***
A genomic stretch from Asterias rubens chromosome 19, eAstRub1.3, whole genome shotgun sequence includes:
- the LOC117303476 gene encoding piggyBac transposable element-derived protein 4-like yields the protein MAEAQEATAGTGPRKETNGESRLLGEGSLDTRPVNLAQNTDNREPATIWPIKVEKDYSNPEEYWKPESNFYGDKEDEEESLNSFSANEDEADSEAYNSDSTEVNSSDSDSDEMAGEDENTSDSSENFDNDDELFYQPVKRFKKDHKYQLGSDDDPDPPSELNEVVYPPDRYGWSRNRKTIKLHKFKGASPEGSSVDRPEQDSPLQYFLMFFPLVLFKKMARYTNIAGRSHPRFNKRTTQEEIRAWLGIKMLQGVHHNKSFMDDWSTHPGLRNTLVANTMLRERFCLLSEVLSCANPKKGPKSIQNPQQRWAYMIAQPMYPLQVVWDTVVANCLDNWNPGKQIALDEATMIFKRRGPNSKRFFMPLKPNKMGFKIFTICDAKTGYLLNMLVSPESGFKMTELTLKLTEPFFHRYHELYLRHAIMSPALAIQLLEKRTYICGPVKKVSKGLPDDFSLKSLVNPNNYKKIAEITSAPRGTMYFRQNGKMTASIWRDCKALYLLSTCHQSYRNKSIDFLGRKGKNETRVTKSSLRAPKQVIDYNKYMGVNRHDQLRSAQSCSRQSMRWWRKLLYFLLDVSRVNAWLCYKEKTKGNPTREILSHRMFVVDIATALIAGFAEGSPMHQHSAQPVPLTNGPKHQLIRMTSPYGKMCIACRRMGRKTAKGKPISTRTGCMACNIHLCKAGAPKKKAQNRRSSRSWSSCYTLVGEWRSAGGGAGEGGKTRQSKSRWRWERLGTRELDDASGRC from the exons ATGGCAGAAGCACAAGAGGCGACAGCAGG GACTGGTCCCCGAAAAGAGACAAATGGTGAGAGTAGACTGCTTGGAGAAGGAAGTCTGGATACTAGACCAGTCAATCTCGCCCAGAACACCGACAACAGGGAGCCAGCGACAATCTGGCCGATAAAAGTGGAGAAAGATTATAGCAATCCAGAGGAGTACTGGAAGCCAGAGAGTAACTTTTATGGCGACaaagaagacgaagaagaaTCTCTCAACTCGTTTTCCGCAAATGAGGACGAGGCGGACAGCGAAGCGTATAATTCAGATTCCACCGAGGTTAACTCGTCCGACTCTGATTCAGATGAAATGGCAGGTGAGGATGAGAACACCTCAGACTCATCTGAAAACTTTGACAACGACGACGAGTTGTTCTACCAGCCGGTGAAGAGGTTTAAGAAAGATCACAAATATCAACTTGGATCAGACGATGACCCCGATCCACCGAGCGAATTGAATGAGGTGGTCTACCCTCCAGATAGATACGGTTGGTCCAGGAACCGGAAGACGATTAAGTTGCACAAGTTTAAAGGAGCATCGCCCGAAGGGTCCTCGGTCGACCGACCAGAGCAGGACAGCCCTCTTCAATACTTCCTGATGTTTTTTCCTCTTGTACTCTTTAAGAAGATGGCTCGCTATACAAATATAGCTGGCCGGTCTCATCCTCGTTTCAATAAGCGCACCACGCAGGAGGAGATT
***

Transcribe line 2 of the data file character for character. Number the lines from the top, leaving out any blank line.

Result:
- the LOC117303476 gene encoding piggyBac transposable element-derived protein 4-like yields the protein MAEAQEATAGTGPRKETNGESRLLGEGSLDTRPVNLAQNTDNREPATIWPIKVEKDYSNPEEYWKPESNFYGDKEDEEESLNSFSANEDEADSEAYNSDSTEVNSSDSDSDEMAGEDENTSDSSENFDNDDELFYQPVKRFKKDHKYQLGSDDDPDPPSELNEVVYPPDRYGWSRNRKTIKLHKFKGASPEGSSVDRPEQDSPLQYFLMFFPLVLFKKMARYTNIAGRSHPRFNKRTTQEEIRAWLGIKMLQGVHHNKSFMDDWSTHPGLRNTLVANTMLRERFCLLSEVLSCANPKKGPKSIQNPQQRWAYMIAQPMYPLQVVWDTVVANCLDNWNPGKQIALDEATMIFKRRGPNSKRFFMPLKPNKMGFKIFTICDAKTGYLLNMLVSPESGFKMTELTLKLTEPFFHRYHELYLRHAIMSPALAIQLLEKRTYICGPVKKVSKGLPDDFSLKSLVNPNNYKKIAEITSAPRGTMYFRQNGKMTASIWRDCKALYLLSTCHQSYRNKSIDFLGRKGKNETRVTKSSLRAPKQVIDYNKYMGVNRHDQLRSAQSCSRQSMRWWRKLLYFLLDVSRVNAWLCYKEKTKGNPTREILSHRMFVVDIATALIAGFAEGSPMHQHSAQPVPLTNGPKHQLIRMTSPYGKMCIACRRMGRKTAKGKPISTRTGCMACNIHLCKAGAPKKKAQNRRSSRSWSSCYTLVGEWRSAGGGAGEGGKTRQSKSRWRWERLGTRELDDASGRC from the exons ATGGCAGAAGCACAAGAGGCGACAGCAGG GACTGGTCCCCGAAAAGAGACAAATGGTGAGAGTAGACTGCTTGGAGAAGGAAGTCTGGATACTAGACCAGTCAATCTCGCCCAGAACACCGACAACAGGGAGCCAGCGACAATCTGGCCGATAAAAGTGGAGAAAGATTATAGCAATCCAGAGGAGTACTGGAAGCCAGAGAGTAACTTTTATGGCGACaaagaagacgaagaagaaTCTCTCAACTCGTTTTCCGCAAATGAGGACGAGGCGGACAGCGAAGCGTATAATTCAGATTCCACCGAGGTTAACTCGTCCGACTCTGATTCAGATGAAATGGCAGGTGAGGATGAGAACACCTCAGACTCATCTGAAAACTTTGACAACGACGACGAGTTGTTCTACCAGCCGGTGAAGAGGTTTAAGAAAGATCACAAATATCAACTTGGATCAGACGATGACCCCGATCCACCGAGCGAATTGAATGAGGTGGTCTACCCTCCAGATAGATACGGTTGGTCCAGGAACCGGAAGACGATTAAGTTGCACAAGTTTAAAGGAGCATCGCCCGAAGGGTCCTCGGTCGACCGACCAGAGCAGGACAGCCCTCTTCAATACTTCCTGATGTTTTTTCCTCTTGTACTCTTTAAGAAGATGGCTCGCTATACAAATATAGCTGGCCGGTCTCATCCTCGTTTCAATAAGCGCACCACGCAGGAGGAGATT